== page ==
Shortly after Jim joined us in Anzio, we were dug into the bank of a 10X14-foot-deep irrigation ditch (actually a drainage ditch). The ground was so saturated that we dug little drains around the outer edges so the seepage could drain out into the main ditch. All of us had been in combat for awhile when Jim joined us, so when we heard a batch of German mortars go off, we instinctively dove for the nearest hole. Bacon was farther from the hole than Jim, but while Jim cocked his head to listen to the first incoming barrage, Al scooted around him and into the hole.

Four of us crammed into one hole with another operator first, me second, Al third and Jim last. But, with the rest of us cowering in the darkness of the dugout, Jim stuck his head in the hole (entrance) and yelled, “Bacon, where the hell are you!?” Bacon, shaken by the shrapnel cracking outside and the ground shaking around us snapped, “Right here, shut your damn mouth!”

Jim never got over how a big guy like Al (over six feet and strong build) got into that cave so fast he didn’t even see him. They laughed about it later and became close friends.

That was the James Burns that I knew and learned to respect — one whom you could stake your life on. As scared as he was, his first concern was for someone he hardly knew yet! Is this the dad you were seeking information on? If so, is he still alive? If so, I would love to hear from him. I just turned 81, so I don’t know how many of my wartime radio crew are still around. Only Al Bacon and I got together after the war. We put a new 1947 motor in my 1936 Plymouth.

Lots of love and luck,

Marvin Palecek

Jim Burns Sr. was very lucky to have someone like Al Bacon take a liking to him and be his friend. Many new recruits were not as lucky. So many of them couldn’t take it and told their superior officers this. However, most of them were forced to stay. Only very extreme cases were excused from the war. Some who were left were not even able to raise and fire a rifle no matter how much encouragement they got from their fellow soldiers. From Dad’s stories to me, Al was an extremely brave and powerful man. Burns was strong and well built also, just not as big as Al. When I look at wartime pictures of them, I see no fat, just hard muscle.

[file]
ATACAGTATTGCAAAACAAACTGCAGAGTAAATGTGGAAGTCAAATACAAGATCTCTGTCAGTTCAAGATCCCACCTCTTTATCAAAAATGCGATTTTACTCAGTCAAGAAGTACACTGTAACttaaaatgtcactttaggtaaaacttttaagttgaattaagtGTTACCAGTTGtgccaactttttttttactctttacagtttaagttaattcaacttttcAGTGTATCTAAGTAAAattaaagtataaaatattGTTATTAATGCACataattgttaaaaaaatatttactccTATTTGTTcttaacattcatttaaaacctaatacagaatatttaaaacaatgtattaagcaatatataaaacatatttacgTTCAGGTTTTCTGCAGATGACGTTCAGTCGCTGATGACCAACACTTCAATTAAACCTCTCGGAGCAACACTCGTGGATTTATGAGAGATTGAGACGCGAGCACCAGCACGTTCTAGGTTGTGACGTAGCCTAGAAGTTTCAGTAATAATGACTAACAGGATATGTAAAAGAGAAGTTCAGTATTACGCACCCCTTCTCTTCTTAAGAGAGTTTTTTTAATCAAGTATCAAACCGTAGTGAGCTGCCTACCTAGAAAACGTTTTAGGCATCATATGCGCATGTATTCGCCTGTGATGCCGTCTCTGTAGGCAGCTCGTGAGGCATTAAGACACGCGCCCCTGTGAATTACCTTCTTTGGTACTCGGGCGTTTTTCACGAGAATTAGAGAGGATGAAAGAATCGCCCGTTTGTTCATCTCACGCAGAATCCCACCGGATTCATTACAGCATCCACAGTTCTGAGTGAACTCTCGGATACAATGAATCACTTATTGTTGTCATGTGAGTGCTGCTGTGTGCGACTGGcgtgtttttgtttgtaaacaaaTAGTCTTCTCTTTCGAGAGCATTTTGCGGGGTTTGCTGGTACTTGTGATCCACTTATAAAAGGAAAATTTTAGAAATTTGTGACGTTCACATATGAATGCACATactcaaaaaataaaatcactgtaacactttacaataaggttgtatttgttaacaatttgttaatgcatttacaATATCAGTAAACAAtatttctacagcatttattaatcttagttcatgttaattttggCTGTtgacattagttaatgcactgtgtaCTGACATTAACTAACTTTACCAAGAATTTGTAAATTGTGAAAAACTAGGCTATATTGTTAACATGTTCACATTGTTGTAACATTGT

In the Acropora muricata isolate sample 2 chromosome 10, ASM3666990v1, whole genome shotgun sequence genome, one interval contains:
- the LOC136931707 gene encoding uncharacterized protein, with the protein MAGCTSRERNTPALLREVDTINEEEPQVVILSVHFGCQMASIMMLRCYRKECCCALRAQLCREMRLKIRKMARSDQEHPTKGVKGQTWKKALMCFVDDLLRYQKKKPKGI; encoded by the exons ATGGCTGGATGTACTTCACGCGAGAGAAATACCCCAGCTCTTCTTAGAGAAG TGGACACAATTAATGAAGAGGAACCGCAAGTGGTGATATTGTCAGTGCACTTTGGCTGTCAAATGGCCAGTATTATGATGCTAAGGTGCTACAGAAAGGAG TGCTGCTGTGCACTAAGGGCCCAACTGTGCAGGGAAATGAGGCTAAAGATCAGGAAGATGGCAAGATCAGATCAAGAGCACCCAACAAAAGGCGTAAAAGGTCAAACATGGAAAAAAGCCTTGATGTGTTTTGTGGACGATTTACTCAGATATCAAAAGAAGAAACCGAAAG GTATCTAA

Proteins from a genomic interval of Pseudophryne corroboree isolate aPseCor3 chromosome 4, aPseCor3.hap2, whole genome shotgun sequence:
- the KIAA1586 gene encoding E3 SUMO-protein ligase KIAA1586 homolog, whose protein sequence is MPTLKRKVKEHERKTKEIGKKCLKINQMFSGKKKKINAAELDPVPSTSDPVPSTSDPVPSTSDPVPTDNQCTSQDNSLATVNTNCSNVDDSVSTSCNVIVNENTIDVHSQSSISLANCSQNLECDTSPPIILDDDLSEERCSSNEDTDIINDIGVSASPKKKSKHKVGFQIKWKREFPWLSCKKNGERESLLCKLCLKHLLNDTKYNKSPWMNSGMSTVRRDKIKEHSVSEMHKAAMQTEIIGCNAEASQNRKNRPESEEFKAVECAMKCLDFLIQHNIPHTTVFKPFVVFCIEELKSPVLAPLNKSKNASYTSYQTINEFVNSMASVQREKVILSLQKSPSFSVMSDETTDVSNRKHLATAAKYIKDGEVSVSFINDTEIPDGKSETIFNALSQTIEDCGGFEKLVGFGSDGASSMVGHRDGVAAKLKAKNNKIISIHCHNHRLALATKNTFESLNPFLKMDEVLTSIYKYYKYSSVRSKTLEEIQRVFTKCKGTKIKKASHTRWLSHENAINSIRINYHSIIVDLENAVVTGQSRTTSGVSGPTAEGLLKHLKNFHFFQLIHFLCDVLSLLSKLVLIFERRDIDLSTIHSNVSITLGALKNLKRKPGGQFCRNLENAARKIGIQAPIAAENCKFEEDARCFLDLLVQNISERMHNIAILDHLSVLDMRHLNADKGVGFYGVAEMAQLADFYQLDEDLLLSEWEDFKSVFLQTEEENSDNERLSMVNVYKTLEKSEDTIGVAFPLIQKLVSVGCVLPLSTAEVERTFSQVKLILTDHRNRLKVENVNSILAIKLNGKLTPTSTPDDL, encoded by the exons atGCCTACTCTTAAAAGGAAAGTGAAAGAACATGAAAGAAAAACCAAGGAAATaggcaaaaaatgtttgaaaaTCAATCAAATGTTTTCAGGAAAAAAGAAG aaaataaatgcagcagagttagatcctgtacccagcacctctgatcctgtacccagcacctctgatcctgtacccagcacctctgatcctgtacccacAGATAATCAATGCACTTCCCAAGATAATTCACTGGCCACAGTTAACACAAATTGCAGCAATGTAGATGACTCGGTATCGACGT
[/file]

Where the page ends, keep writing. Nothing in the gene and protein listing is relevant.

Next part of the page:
The above letter Dad wrote to Jim Burns Jr. opened a whole new world for him. You see, Jim’s dad died when he was only 19 and never said anything to his son about the war. Jim eagerly listened to all that Dad would tell him over the phone and Dad wrote several more letters to him. From Dad’s first letter, Jim was able to contact Al Bacon and was able to write his book, “Friends at Anzio,” by combining stories from Al and Dad. Jim put a lot of effort into his book and I need to give him all the credit I can.

Without Jim’s book, I wouldn’t be writing this series now. After I found all Dad’s writing about the war, I started to think of all that Dad told me and that I now had a lot of written material from Dad to help. As I write this series, I see that my book will be much longer than Jim’s and will pretty much swallow up his. I talked to Jim about this and he told me I was free to use whatever I wanted from his book.

In the next episode, I’d like to tell you more about “Berlin Sally and George.”

 

Search Archives




Our online forms will help you through the process. Just fill in the fields with your information.

Any troubles, give us a call.